Does Bad Software Hurt Nonprofits?
The short answer is yes. If your data-tracking systems need their own organization charts or binders full of complicated instructions, then your software infrastructure is definitely broken.
Recently I visited one of our partners in California to review its software systems. It's a large nonprofit with chapters throughout the United States, and its software infrastructure is very typical: Salesforce, PayPal, Eventbrite, MailChimp, Square, Quickbooks, etc. We identified six critical systems that didn't work together.
The cherry on top was when I discovered that those six different systems didn't communicate — at all. This sophisticated nonprofit was manually inputting and managing all of its data by hand, which resulted in messy data and immense staff burden. What century is it? How did nonprofits get stuck in 1999, and how do we get them out?
This nonprofit isn't unique. In fact, the above scenario is all too common. It starts by having huge amounts of available data that is difficult to decipher, often entered incorrectly, and due to poor quality software, it quickly becomes impossible to find actionable information in a sea of messy code. We're living in 2015 where nearly everyone lives online and advanced technology has become a seamless part of our daily lives. We must do better.
What is good software?
Good software makes your life easier. You should look forward to using your donor database. That's a weird thought, huh? The experience should be painless, fun and surprising.
Great software makes technology invisible. It tells you what you need to know before you ask, gives you actions instead of riddles, and you should be able to learn it intuitively without training. In fact, we have a test called the Intern Test that helps us quickly determine whether our software is well-designed. It goes like this" "An untrained intern must be able to figure out any task in our system within 10 minutes and without coaching" because anything less would be poorly designed software.
Design With Impact
User experience is the field in software development dedicated to making technology intuitive, painless and efficient. It’s much more than just “design,” and in my opinion, it’s the most important part of any system. You can have the most powerful software in the world, but it’s useless if you can’t use it well.
Nonprofit software is notoriously among the worst when it comes to user experience. Our investors thought we were pranking them when we showed screenshots of a competitor. It's not just about looks either; it's about quantifying the damage caused when your system betrays you by requiring hours of valuable staff time on tasks that can be completed in minutes.
Image: Here's a quick "napkin estimate" to give you a sense of impact, but I recommend doing your own calculations. The results are surprising.
How your data got messy
In the 1990s, software came on CDs and was physically installed on a computer. Millennials have no idea what I’m talking about, but most of you can relate. Storing your donor database on a local system had lots of drawbacks: Data could be easily lost, software had to updated manually, and you had to enter all of your data manually because systems couldn’t communicate. This meant that nonprofits needed several data “silos” that functioned largely independently of each other and required an expert to use properly. Millennials can’t even fathom the codes you needed to memorize to run reports …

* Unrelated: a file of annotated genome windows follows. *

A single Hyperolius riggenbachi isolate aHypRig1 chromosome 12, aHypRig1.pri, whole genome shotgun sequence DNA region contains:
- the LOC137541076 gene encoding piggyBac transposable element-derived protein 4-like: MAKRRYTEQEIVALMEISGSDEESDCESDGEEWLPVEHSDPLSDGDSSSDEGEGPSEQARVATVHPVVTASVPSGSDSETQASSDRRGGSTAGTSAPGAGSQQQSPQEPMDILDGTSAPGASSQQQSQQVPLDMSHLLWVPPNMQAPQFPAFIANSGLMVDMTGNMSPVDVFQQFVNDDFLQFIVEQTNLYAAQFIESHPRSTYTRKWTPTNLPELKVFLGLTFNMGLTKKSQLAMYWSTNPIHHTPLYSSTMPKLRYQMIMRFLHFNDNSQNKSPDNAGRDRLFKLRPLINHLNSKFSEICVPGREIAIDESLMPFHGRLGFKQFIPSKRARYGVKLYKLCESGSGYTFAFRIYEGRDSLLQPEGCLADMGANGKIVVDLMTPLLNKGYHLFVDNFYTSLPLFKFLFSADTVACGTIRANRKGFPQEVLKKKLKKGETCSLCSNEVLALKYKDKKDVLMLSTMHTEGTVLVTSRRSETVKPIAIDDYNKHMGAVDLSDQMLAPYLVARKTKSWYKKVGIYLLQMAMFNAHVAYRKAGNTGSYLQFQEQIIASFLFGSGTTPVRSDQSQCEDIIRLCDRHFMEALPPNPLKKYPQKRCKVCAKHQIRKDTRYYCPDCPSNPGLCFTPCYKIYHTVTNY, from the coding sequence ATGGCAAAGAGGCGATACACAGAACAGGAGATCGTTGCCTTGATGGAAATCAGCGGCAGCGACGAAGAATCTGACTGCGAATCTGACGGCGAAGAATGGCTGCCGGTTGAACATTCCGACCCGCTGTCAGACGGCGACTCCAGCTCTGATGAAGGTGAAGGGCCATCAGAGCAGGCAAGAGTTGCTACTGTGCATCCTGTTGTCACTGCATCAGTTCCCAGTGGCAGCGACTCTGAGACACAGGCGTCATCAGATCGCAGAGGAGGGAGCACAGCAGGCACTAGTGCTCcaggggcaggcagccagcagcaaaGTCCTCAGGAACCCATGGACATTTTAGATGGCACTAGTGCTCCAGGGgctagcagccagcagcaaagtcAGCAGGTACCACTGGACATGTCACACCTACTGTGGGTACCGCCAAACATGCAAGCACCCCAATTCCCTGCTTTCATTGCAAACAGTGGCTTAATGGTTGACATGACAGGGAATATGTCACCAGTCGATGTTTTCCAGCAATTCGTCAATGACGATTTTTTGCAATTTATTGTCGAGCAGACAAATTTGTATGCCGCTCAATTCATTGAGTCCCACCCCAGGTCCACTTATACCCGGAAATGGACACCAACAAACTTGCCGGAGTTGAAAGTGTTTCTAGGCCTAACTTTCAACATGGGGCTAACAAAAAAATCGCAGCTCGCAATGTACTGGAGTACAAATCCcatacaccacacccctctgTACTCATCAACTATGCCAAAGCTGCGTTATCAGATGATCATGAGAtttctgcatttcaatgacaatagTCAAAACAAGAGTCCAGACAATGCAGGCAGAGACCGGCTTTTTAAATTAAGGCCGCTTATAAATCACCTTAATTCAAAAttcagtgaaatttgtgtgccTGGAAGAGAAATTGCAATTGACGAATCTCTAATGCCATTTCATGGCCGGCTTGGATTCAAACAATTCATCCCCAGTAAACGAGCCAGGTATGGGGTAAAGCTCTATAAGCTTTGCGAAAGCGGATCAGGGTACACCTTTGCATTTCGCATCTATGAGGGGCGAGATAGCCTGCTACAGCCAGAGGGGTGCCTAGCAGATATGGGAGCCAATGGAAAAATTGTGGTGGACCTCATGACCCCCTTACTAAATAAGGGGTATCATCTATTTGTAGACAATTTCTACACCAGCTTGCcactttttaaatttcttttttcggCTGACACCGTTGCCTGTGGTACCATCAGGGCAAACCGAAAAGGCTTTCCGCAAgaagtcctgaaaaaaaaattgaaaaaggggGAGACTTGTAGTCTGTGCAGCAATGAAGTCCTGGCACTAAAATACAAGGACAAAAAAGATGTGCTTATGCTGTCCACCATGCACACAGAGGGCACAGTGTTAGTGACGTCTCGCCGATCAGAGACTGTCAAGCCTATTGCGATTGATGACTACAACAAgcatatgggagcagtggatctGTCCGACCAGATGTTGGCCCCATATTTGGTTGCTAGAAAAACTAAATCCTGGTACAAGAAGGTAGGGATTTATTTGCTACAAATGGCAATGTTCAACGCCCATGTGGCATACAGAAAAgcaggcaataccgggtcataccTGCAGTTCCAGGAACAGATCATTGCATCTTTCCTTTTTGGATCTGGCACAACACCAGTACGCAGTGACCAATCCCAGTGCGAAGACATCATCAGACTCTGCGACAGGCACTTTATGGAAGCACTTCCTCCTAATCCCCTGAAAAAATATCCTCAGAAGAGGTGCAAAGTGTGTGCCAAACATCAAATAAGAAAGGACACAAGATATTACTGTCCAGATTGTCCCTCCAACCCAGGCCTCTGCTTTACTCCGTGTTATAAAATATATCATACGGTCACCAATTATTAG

The biggest problem with these silo systems is that it’s incredibly difficult to extract useful data and it’s even harder still to draw correlations between different systems. This makes it incredibly challenging to analyze data in any meaningful way. I’ve spent untold hours cursing nonprofit software for this reason. How could such expensive software do so little? Why did I have to spend weeks learning systems that yielded so little value? I suppose it was the best we could do in the 1990s.
Cloud-based software (aka 'the Internet')
Now (in 2015) we’re finally getting “cloud-based software,” which is just a fancy way of saying “we finally stopped selling software on CDs and joined the 21st century.” It’s astonishing to me that so many nonprofit tech companies are still making a big deal out of something they should have done 10 years ago. Welcome to the Internet! Glad you decided to join us.
Don’t be fooled by buzzwords like “cloud-based software.” The fact that they were selling CD-based software anytime after 2005 should be appalling. It’s grossly negligent, but profitable.
What went wrong?
Badly managed corporations with small visions — I'm calling them out. This isn't aimed at any specific company but rather at the nonprofit software industry as a whole. Here are some examples of abusive practices:
- Making data as hard as possible to export in order to make it prohibitively expensive to switch systems ("maximizing switching costs")
- Requiring long contracts with punitive clauses ("locking in customers")
- Coming up with absurd justifications for taking a large cut from all online donations ("donation skimming")
- Overcharging for software that costs a fraction as much in other industries ("abusive pricing")
- Making software intentionally hard to use so nonprofits must pay for expensive training ("maximizing profits")
I could continue at length, but I hope you get the idea. There are some very ugly business practices in the nonprofit software industry, which is especially grotesque when you consider who loses.
What are we doing about it?
The first challenge is to connect all of your supporter data in one place and then make that data beautiful, intuitive and powerful. Once we've fixed that critical infrastructure, we have achieve awe-inspiring things in philanthropy.